Who do you trust these days?
If you’re like most Americans, not too many people are on your trust list. Check this out:
I am a Baby Boomer, and my generation is not very trusting (only 40 percent of us trust others)—but look how it drops significantly with the younger generations!
Our lack of trust is very evident these days. After all, we’re in the thick of a presidential election full of distrust.
David Brooks wrote an insightful article for the New York Times called The Avalanche of Distrust. He said, “… these nominees didn’t emerge in a vacuum. Distrustful politicians were nominated by an increasingly distrustful nation. “
What has made us such a distrustful nation? Sure, we can point to our past experiences with politicians and what we perceive as deceitful promises and actions, but I’m not just talking about political distrust.
Look at that chart again. We think most people—not just politicans—can’t be trusted. So what has made us cynical about others?
- We’ve been burnt by someone who didn’t follow through with a promise.
- We’ve been out-and-out lied to.
- We’ve had a parent or spouse pledge their undying love, but then they moved out and found another family.
- We’ve had friends committed to us as long as it benefitted them.
- We’ve overdosed on commercials that are more hype than reality.
Into this culture of distrust steps the church—and we’re telling people, TRUST JESUS.”
To a society of people—especially millennials—with trust issues, the invitation to trust Jesus can be difficult. I don’t trust those around me, so why should I trust Someone I can’t see?
Christians know Jesus can be trusted, but how do we convey that to others?
1. We can point to the faithfulness of God in creation.
“Your word, Lord, is eternal; it stands firm in the heavens. Your faithfulness continues through all generations; you established the earth, and it endures” (Ps. 119:90-91).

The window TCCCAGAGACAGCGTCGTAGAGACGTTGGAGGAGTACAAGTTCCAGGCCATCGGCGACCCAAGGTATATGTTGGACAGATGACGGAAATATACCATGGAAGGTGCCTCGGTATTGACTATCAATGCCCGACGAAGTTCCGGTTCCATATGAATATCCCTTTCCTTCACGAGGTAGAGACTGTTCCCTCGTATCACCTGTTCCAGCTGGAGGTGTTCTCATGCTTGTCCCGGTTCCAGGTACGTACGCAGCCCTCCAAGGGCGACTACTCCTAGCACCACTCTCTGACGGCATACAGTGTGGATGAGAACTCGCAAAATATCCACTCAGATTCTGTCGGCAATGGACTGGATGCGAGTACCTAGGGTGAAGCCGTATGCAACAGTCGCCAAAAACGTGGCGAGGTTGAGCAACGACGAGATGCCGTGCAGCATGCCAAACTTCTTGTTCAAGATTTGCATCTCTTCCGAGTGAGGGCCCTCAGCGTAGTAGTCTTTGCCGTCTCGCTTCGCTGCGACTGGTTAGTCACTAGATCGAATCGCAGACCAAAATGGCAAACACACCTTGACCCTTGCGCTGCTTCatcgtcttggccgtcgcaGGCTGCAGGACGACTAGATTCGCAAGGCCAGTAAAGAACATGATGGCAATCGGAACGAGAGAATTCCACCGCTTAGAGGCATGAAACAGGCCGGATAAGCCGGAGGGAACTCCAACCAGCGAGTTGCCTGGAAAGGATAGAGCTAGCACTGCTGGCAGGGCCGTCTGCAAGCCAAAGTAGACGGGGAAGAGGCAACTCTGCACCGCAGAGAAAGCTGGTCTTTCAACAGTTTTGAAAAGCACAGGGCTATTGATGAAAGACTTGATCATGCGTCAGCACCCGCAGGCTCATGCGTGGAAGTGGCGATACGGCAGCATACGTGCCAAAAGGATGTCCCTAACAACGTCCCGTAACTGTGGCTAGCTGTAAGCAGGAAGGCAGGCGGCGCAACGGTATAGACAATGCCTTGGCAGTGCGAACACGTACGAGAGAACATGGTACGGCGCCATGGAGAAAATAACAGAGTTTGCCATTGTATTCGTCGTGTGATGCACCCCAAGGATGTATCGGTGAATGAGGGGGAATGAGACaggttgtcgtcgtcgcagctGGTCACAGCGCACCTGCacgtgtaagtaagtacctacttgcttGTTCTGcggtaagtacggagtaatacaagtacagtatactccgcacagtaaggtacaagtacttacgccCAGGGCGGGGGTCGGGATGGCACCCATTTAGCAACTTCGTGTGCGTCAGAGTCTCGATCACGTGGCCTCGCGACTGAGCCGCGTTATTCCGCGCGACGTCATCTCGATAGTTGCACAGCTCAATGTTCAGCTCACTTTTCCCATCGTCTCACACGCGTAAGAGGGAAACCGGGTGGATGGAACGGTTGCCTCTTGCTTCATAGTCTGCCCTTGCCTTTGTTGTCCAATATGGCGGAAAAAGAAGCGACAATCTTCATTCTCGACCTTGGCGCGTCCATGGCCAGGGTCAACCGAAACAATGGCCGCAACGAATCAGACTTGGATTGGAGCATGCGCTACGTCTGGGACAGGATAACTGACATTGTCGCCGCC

2. We can point to God’s trustworthiness in our own lives.
“Because of the Lord’s great love we are not consumed, for his compassions never fail. They are new every morning; great is your faithfulness” (Lam. 3:22-23).
“I was young and now I am old, yet I have never seen the righteous forsaken or their children begging bread” (Ps. 37:25).
3. We can display trust in Christ in our day-to-day decisions and actions.
“When I am afraid, I put my trust in you” (Ps. 56:3).
4. We can follow the example of Christ and be trustworthy ourselves.
“Let us not become weary in doing good, for at the proper time we will reap a harvest if we do not give up. Therefore, as we have opportunity, let us do good to all people, especially to those who belong to the family of believers” (Gal. 6:9-10).
Want to see someone trust Christ? Issue the invitation, and let them see your own trust in Him. Politics, the media, and even friends may have given them reasons to distrust, but let’s give them a reason to make the biggest step of trust they’ll ever make.
This post is based on the study “One Great Commitment” in Bible Studies for Life.